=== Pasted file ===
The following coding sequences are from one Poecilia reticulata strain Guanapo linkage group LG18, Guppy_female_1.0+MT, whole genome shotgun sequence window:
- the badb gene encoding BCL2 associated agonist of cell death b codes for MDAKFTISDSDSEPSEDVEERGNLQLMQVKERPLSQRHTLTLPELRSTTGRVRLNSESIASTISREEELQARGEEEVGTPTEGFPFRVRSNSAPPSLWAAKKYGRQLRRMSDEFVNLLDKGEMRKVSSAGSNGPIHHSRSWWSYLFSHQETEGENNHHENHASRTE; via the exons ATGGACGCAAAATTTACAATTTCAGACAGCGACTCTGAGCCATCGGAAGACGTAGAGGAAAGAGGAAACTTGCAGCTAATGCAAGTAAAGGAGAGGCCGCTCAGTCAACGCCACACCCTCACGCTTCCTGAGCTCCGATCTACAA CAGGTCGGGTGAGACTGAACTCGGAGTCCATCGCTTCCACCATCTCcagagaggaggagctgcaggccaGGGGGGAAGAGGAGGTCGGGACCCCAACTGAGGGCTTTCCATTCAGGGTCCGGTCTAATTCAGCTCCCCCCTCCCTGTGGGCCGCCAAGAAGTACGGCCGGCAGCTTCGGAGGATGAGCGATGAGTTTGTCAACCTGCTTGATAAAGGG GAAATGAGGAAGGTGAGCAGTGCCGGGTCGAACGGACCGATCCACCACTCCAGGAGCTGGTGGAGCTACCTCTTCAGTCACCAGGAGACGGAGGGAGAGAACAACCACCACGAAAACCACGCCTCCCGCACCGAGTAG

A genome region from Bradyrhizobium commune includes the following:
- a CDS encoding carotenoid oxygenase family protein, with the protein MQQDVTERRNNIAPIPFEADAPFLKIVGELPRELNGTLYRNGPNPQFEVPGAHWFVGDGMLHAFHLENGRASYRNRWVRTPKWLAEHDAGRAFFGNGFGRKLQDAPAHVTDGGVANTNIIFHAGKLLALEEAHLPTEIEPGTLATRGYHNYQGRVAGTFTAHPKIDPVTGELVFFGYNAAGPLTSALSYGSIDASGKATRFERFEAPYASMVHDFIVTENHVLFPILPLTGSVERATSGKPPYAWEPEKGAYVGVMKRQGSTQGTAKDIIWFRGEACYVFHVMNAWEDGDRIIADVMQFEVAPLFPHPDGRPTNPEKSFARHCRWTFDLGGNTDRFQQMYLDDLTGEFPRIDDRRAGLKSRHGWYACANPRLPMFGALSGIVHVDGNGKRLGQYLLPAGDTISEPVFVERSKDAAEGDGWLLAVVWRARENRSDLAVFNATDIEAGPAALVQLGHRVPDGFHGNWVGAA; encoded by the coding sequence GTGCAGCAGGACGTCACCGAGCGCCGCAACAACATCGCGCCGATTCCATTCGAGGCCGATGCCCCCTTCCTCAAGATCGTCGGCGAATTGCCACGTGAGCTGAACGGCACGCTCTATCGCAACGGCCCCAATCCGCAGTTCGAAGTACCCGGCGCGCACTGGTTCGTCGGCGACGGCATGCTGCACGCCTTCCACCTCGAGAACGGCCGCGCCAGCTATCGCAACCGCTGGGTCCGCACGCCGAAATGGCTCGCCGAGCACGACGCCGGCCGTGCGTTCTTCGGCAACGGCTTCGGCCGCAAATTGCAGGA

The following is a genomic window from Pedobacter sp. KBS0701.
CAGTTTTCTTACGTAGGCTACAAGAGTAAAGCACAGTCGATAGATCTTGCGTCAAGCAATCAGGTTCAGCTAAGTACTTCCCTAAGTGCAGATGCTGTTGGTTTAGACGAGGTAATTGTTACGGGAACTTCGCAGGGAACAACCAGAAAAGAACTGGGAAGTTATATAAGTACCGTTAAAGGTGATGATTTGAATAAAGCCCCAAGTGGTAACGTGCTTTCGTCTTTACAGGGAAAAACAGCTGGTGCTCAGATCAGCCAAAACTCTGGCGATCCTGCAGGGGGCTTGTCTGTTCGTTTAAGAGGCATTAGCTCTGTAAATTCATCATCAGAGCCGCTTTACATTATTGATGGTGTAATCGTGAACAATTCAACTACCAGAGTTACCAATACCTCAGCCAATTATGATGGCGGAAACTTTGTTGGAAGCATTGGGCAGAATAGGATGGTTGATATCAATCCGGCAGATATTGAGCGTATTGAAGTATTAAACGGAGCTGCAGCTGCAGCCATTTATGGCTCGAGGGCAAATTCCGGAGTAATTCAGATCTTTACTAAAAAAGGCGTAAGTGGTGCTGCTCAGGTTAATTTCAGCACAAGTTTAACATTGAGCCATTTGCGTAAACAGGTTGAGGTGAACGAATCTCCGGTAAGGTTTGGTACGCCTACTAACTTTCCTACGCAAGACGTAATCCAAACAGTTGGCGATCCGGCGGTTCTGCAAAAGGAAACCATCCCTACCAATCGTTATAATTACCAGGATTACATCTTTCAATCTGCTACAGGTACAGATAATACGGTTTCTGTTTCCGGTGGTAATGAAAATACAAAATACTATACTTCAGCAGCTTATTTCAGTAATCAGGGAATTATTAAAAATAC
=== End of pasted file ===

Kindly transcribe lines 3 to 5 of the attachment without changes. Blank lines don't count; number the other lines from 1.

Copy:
A genome region from Bradyrhizobium commune includes the following:
- a CDS encoding carotenoid oxygenase family protein, with the protein MQQDVTERRNNIAPIPFEADAPFLKIVGELPRELNGTLYRNGPNPQFEVPGAHWFVGDGMLHAFHLENGRASYRNRWVRTPKWLAEHDAGRAFFGNGFGRKLQDAPAHVTDGGVANTNIIFHAGKLLALEEAHLPTEIEPGTLATRGYHNYQGRVAGTFTAHPKIDPVTGELVFFGYNAAGPLTSALSYGSIDASGKATRFERFEAPYASMVHDFIVTENHVLFPILPLTGSVERATSGKPPYAWEPEKGAYVGVMKRQGSTQGTAKDIIWFRGEACYVFHVMNAWEDGDRIIADVMQFEVAPLFPHPDGRPTNPEKSFARHCRWTFDLGGNTDRFQQMYLDDLTGEFPRIDDRRAGLKSRHGWYACANPRLPMFGALSGIVHVDGNGKRLGQYLLPAGDTISEPVFVERSKDAAEGDGWLLAVVWRARENRSDLAVFNATDIEAGPAALVQLGHRVPDGFHGNWVGAA; encoded by the coding sequence GTGCAGCAGGACGTCACCGAGCGCCGCAACAACATCGCGCCGATTCCATTCGAGGCCGATGCCCCCTTCCTCAAGATCGTCGGCGAATTGCCACGTGAGCTGAACGGCACGCTCTATCGCAACGGCCCCAATCCGCAGTTCGAAGTACCCGGCGCGCACTGGTTCGTCGGCGACGGCATGCTGCACGCCTTCCACCTCGAGAACGGCCGCGCCAGCTATCGCAACCGCTGGGTCCGCACGCCGAAATGGCTCGCCGAGCACGACGCCGGCCGTGCGTTCTTCGGCAACGGCTTCGGCCGCAAATTGCAGGA

The following is a genomic window from Pedobacter sp. KBS0701.